Lo­cal ed­u­ca­tor, busi­ness owner hon­ored

Sunday Star - - FRONT PAGE - By CON­NIE CON­NOLLY cconnolly@ches­pub.com

EAS­TON — Long­time ed­u­ca­tor, busi­ness­woman and Tal­bot County na­tive Char­lene Cald­well DeShields has been ex­celling at two jobs for a long time.

So has her cousin Ricky Cald­well and his as­so­ciate Leroy Pot­ter. That’s the way they were raised, and their her­itage of in­dus­tri­ous­ness and ser­vice to Tal­bot County Pub­lic Schools and to the wider com­mu­nity at­tracted the no­tice of Mary­land Comptroller Peter Fran­chot, who rec­og­nized them for their con­tri­bu­tions on Thurs­day, April 19.

DeShields is the owner of the 83-year-old Cald­well Shoe Re­pair at 15 N. West St. in Eas­ton, a shop she in­her­ited from her fa­ther upon his pass­ing in 1997. She also teaches first grade at Eas­ton Ele­men­tar y School — Dob­son.

Fran­chot thanked DeShields, Pot­ter and Cald­well “on be­half of grate­ful Mary­lan­ders” for their work in pro­vid­ing ex­cep­tional cus­tomer ser­vice at the “his­toric, mi­nor­ity-owned busi­ness.”

He also hon­ored them for their ser vice to the stu­dents of Tal­bot County.

“We couldn’t be prouder of you, and we thank you very much for ever ything you do to strengthen the com­mu­nity, par­tic­u­larly the kids,” Fran­chot said.

Fran­chot rec­og­nized DeShields with a sec­ond cer­tifi­cate of recog­ni­tion from the state, this one for her “41 years of teach­ing and ad­vo­cat­ing for the needs of the chil­dren of Tal­bot County Pub­lic Schools ... with my deep­est ap­pre­ci­a­tion for your pas­sion, your en­ergy, your ded­i­ca­tion — as well as your un­wa­ver­ing com­mit­ment.”

“And that doesn’t mean you’re re­tir­ing, OK?” said Tal­bot County Pub­lic Schools Su­per­in­ten­dent Kelly Grif­fith, who stopped by the shop where she also is a cus­tomer.

“I want to stay and see the new school,” DeShields said.

“Teach­ing is my love and my life,” she said. “My boys and girls are my love and my life. Each and ev­ery day, I love it, I live it. My 41 years of ser­vice has been a jewel.

“And serv­ing the com­mu­nity (as a busi­ness owner) is also part of me, and I just want to thank you all so much. My fa­ther and mother, I’m sure, and Ricky’s fa­ther, Un­cle Stan­ley — we are so hum­bled to serve, and so happy.”

“We don’t have many mi­nor­ity busi­nesses here in town, and this is some­thing we’re try­ing to hold on to and to con­tinue the legacy,” DeShields said. “We know that ev­ery­body can go to Wal­mart and Tar­get (and) get a new pair of shoes, but with­out Leroy and Ricky and the ser­vices they give to the com­mu­nity — it does take a vil­lage to raise a child, and it takes a vil­lage to keep in our com­mu­nity. God bless you. Thank you so much for this.”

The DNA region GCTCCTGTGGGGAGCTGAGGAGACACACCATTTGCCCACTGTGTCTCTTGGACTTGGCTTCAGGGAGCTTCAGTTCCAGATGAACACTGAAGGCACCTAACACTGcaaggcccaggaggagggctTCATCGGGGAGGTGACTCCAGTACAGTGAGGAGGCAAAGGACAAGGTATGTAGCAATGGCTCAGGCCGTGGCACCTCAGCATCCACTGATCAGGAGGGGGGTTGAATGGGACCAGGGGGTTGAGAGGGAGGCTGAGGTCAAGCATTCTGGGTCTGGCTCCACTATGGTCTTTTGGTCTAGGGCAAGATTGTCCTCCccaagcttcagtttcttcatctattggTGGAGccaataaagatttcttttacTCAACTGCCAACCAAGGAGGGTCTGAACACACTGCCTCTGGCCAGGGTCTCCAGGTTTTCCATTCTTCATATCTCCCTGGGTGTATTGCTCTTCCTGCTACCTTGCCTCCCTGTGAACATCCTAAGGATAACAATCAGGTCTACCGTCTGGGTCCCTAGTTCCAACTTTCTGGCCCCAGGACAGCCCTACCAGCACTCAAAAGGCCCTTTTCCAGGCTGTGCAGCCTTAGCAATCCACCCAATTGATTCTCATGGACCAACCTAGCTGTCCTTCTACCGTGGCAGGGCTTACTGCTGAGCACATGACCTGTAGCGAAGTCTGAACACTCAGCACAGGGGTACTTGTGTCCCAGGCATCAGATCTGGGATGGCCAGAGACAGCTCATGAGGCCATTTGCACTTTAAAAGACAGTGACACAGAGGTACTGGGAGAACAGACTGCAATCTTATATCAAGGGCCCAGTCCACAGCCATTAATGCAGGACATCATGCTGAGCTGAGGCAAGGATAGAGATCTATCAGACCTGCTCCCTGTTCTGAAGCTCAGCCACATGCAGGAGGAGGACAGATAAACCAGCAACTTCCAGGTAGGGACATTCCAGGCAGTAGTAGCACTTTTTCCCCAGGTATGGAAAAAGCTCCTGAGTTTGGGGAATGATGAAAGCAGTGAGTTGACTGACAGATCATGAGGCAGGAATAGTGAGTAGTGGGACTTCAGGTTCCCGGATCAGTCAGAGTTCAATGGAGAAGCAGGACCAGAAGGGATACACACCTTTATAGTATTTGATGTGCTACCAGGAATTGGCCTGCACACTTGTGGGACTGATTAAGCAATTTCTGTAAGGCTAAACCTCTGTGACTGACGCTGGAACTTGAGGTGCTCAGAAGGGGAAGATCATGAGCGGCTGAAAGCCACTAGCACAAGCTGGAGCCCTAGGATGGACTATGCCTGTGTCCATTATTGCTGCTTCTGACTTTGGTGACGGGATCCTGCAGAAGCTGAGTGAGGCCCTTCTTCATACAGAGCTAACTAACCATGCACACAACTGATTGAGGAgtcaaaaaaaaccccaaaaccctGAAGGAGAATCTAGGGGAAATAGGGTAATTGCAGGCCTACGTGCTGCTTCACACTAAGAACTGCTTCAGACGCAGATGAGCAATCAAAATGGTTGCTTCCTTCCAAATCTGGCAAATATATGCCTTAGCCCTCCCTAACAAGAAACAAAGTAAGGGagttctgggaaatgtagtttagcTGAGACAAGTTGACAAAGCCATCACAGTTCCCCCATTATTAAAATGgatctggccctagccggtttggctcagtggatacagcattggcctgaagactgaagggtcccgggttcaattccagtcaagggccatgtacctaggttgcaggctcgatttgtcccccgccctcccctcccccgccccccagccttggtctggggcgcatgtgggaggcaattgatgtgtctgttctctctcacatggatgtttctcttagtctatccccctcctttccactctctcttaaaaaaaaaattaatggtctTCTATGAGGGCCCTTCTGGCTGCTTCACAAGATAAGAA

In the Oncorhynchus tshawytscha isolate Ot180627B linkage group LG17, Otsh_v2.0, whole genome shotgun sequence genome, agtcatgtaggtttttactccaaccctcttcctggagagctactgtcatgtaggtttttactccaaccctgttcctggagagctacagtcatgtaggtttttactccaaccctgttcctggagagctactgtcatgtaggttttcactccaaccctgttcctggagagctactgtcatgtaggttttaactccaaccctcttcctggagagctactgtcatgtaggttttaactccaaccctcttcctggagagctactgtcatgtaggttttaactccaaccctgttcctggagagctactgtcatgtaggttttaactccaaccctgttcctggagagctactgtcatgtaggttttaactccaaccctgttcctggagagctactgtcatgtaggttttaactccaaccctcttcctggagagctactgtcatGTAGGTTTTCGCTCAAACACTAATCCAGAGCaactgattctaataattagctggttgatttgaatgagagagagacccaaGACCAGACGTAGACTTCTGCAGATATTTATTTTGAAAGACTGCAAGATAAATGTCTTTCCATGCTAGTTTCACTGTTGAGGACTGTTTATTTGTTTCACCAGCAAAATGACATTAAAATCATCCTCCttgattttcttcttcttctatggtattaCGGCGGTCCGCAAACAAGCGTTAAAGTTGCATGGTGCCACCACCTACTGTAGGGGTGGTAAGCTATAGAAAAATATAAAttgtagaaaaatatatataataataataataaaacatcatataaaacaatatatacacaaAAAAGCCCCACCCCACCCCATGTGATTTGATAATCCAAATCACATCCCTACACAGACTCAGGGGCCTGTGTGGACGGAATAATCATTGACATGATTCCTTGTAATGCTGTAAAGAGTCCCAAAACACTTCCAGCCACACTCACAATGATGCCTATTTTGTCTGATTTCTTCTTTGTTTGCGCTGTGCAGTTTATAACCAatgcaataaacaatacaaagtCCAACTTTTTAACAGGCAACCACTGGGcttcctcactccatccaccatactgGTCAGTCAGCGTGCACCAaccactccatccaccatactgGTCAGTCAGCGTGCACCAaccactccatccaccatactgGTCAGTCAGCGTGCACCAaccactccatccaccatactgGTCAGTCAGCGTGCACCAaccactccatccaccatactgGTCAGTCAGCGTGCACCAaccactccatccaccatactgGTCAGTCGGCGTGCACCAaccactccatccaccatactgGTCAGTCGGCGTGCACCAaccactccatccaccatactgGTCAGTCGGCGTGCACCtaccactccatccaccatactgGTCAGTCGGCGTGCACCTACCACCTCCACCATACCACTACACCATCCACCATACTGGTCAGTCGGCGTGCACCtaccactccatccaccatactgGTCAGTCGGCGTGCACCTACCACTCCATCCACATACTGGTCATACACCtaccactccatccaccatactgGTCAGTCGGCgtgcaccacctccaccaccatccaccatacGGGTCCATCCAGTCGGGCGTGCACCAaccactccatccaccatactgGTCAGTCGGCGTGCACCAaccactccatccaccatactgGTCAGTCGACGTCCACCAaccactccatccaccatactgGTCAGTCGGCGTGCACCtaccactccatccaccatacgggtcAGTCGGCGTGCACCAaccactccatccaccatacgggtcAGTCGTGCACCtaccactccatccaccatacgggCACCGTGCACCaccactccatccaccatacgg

DeShields left her class­room on Glen­wood Av­enue to run over to the shop a few blocks away for Fran­chot’s sur­prise visit at 2 p.m. “My su­per­in­ten­dent and my prin­ci­pal made me come,” she said. Al­though she was in the mid­dle of a les­son, she said, “I would do any­thing for (them).”

“I didn’t know it was this big,” DeShields said. “I just got an email say­ing to come and visit the shoe shop.”

“I should have brought my whole class up here,” she said.

DeShields said she has “no idea how to re­pair shoes.” That’s the job of Cald­well and Pot­ter, who be­gan work­ing to­gether at the shop after school nearly 50 years ago.

Pot­ter was in charge of main­te­nance at Eas­ton Ele­men­tary School for more than 40 years, re­tir­ing in 2012. “I’ve worked two jobs all my life,” Pot­ter said. He said his par­ents taught him, “If you want any­thing, you have to work for it.”

Cald­well drove a school bus and re­tired from TCPS in 2009. He’s worked part time for Henry Fu­neral Home in Cam­bridge for 17 years. His daugh­ter Lynne Cald­well has worked in the comptroller’s of­fice in com­pli­ance for 15 years.

Lo­cal lead­ers showed up for the oc­ca­sion, in­clud­ing long­time cus­tomers Del. Johnny Mautz, R-37B-Tal­bot, Tal­bot County Coun­cil Pres­i­dent Jen­nifer Wil­liams, and Eas­ton Town Coun­cil­man and Tal­bot County Cham­ber of Com­merce Pres­i­dent and CEO Al Sil­ver­stein.

John Win­grove, com­mu­nity li­ai­son for U.S. Rep. Andy Har­ris, R-Md.-1st, also brought greet­ings and ap­pre­ci­a­tion from Har­ris.

In the midst of the Great De­pres­sion, Stan­ley Cald­well in­vested $100 earned on his fa­ther’s farm, and $50 bor­rowed from a friend, to es­tab­lish the shop in its orig­i­nal lo­ca­tion on Dover Street where the Tal­bot County Free Li­brary is now. Cald­well was one of 14 chil­dren who grew up on a farm in McDaniel, near Til­gh­man.

Stan­ley and his brother Charles moved the shop to its present lo­ca­tion in the 1960s.Fol­low


Char­lene Cald­well DeShields wel­comes Mary­land Comptroller Peter Fran­chot to Cald­well Shoe Re­pair shop in Eas­ton on April 19.

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